Weight does not affect women's sexual behavior

Oct 30, 2008

Oregon and Hawaiian researchers have found that a woman's weight does not seem to affect sexual behavior. In fact, overweight women are more likely to report having sex with men than women considered to be of "normal weight."

The study, published in the September issue of Obstetrics & Gynecology, is based on data from the 2002 National Survey of Family Growth that looked at sexual behavior of more than 7,000 women. Dr. Bliss Kaneshiro, an assistant professor at the School of Medicine at the University of Hawaii, was a student at Oregon Health & Science University at the time. Oregon State University professor Marie Harvey helped Kaneshiro with her research because of Harvey's background and expertise in women's sexual and reproductive health issues.

Some studies have suggested that obese and overweight women have a higher risk of unintended pregnancy than do normal weight women, according to Kaneshiro. Although multiple factors, including contraceptive use and its efficacy, may increase the risk of unintended pregnancy among these women, sexual behavior and the frequency of intercourse could also be a factor.

Kaneshiro's objective was to study the impact of body mass index on sexual behavior. It is important to understand this relationship because preexisting physician biases can affect how heavy women are counseled about pregnancy and sexually transmitted diseases prevention. Kaneshiro studied the relationship between body mass index and sexual behavior, including sexual orientation, age at first intercourse, number of partners, and frequency of intercourse.

"Our analysis demonstrated that obese and overweight women do not differ significantly in some of the objective measures of sexual behavior compared to women of normal weight," said Kaneshiro. "This study indicates that all women deserve diligence in counseling on unintended pregnancy and STD prevention, regardless of body mass index."

The study seems to contradict widely held stereotypes that overweight and obese women are not as sexually active as other women. If anything, the researchers concluded the opposite seems to be true.

"I was glad to see that the stereotype that you have to be slender to have sex is just that, a stereotype," Harvey said.

Kaneshiro said the data showed that overweight women were more likely to report having sexual intercourse with a man, even when she controlled for age, race and type of residence. Ninety-two percent of overweight women reported having a history of sexual intercourse with a man, as opposed to 87 percent of women with a normal body mass index.

"These results were unexpected and we don't really know why this is the case," Kaneshiro said.

Harvey said the important part to take away from the study is that physicians and others who work in women's medical health should never make assumptions about sexual behavior based on outward appearances.

"Some medical practitioners may not do appropriate follow-up with women who are overweight, they might assume they aren't having sex unless they are told otherwise," Harvey said.

Other coauthors on the study include Jeffrey Jensen, Mark Nichols and Alison Edelman of Oregon Health & Science University and Nichole Carlson of the University of Colorado Denver.
Kaneshiro's study was awarded first prize at the American College of Obstetricians and Gynecologists' annual meeting this year. The abstract can be viewed at: www.greenjournal.org/cgi/content/abstract/112/3/586>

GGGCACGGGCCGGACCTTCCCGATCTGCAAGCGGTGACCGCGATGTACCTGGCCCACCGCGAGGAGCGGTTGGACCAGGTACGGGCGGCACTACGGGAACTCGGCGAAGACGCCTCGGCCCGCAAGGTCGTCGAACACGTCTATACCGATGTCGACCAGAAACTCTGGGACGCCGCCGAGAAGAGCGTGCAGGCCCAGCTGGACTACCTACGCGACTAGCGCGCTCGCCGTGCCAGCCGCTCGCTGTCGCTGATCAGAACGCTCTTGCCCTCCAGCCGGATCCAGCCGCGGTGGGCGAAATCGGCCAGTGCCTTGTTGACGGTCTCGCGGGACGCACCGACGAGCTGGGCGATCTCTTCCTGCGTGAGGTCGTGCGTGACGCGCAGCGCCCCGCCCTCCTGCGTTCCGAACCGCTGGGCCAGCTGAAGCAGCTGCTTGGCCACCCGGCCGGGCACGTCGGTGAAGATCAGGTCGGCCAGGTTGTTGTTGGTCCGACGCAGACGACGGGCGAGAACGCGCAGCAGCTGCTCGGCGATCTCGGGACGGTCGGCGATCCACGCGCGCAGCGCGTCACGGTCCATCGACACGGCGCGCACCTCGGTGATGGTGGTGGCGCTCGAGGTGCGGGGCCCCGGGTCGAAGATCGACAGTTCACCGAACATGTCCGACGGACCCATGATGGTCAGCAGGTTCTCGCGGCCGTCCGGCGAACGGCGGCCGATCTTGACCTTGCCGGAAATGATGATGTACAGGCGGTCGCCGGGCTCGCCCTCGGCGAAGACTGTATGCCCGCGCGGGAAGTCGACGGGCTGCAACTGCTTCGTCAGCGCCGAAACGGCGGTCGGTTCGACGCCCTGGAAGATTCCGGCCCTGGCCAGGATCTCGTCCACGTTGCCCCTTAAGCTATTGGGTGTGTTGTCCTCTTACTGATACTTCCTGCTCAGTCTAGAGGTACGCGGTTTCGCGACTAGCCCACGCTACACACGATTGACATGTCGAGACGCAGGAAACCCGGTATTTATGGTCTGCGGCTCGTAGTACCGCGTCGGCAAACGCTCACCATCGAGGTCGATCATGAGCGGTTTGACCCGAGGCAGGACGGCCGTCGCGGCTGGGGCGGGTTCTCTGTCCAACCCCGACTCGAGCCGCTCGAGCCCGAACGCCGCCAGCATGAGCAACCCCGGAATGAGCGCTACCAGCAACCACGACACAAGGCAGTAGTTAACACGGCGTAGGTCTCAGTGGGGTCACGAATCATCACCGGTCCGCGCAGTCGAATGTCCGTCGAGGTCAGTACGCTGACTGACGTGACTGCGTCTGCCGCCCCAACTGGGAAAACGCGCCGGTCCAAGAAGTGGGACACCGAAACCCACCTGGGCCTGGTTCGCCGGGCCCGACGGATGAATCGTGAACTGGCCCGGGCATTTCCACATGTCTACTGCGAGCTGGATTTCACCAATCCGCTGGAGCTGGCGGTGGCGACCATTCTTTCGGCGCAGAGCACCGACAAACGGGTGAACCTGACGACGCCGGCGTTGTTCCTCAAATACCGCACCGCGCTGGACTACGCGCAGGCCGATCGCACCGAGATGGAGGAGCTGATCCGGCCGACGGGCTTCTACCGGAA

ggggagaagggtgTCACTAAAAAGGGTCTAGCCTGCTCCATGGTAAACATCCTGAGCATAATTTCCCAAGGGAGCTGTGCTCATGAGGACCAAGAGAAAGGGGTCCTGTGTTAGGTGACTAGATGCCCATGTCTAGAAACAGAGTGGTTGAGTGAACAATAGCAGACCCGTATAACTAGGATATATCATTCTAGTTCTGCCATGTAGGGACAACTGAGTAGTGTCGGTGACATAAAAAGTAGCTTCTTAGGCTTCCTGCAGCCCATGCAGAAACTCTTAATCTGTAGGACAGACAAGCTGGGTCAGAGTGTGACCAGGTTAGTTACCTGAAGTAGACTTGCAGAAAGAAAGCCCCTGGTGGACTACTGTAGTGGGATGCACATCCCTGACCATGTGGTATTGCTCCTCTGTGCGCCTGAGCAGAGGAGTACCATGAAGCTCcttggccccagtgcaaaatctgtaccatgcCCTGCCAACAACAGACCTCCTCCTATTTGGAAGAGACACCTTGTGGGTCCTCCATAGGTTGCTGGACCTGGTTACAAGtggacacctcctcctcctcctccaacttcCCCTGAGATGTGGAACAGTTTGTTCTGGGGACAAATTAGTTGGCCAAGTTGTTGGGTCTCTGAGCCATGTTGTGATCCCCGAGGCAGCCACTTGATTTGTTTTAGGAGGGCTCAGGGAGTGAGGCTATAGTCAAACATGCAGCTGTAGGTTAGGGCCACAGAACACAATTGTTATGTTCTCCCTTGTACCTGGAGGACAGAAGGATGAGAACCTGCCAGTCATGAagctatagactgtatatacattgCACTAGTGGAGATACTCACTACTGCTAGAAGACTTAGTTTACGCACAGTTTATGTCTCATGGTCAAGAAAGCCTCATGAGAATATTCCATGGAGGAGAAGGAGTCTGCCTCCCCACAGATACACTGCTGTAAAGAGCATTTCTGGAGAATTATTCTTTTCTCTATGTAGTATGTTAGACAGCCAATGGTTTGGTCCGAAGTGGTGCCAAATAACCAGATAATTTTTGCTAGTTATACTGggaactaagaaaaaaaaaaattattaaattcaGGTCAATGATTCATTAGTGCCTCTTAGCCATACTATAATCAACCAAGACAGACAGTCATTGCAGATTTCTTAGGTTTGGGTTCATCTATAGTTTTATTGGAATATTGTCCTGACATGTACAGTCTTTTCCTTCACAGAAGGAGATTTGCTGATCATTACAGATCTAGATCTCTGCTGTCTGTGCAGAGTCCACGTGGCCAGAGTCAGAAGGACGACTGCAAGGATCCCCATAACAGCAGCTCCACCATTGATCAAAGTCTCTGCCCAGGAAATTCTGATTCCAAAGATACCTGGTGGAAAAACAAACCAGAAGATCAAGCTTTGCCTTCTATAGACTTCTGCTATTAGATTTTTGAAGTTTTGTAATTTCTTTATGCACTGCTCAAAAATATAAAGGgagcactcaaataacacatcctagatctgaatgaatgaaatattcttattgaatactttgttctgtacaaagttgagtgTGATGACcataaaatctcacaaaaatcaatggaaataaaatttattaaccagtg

Source: Oregon State University

Explore further: Experts call for higher exam pass marks to close performance gap between international and UK medical graduates

add to favorites email to friend print save as pdf

Related Stories

Male-dominated societies are not more violent, study says

Apr 01, 2014

Conventional wisdom and scientific arguments have claimed that societies with more men than women, such as China, will become more violent, but a University of California, Davis, study has found that a male-biased sex ratio ...

Recommended for you

Obese British man in court fight for surgery

Jul 11, 2011

A British man weighing 22 stone (139 kilograms, 306 pounds) launched a court appeal Monday against a decision to refuse him state-funded obesity surgery because he is not fat enough.

2008 crisis spurred rise in suicides in Europe

Jul 08, 2011

The financial crisis that began to hit Europe in mid-2008 reversed a steady, years-long fall in suicides among people of working age, according to a letter published on Friday by The Lancet.

New food labels dished up to keep Europe healthy

Jul 06, 2011

A groundbreaking deal on compulsory new food labels Wednesday is set to give Europeans clear information on the nutritional and energy content of products, as well as country of origin.

Overweight men have poorer sperm count

Jul 04, 2011

Overweight or obese men, like their female counterparts, have a lower chance of becoming a parent, according to a comparison of sperm quality presented at a European fertility meeting Monday.

User comments : 0

More news stories

Cancer stem cells linked to drug resistance

Most drugs used to treat lung, breast and pancreatic cancers also promote drug-resistance and ultimately spur tumor growth. Researchers at the University of California, San Diego School of Medicine have discovered ...

Poll: Big Bang a big question for most Americans

Few Americans question that smoking causes cancer. But they have more skepticism than confidence in global warming, the age of the Earth and evolution and have the most trouble believing a Big Bang created the universe 13.8 ...

Making graphene in your kitchen

Graphene has been touted as a wonder material—the world's thinnest substance, but super-strong. Now scientists say it is so easy to make you could produce some in your kitchen.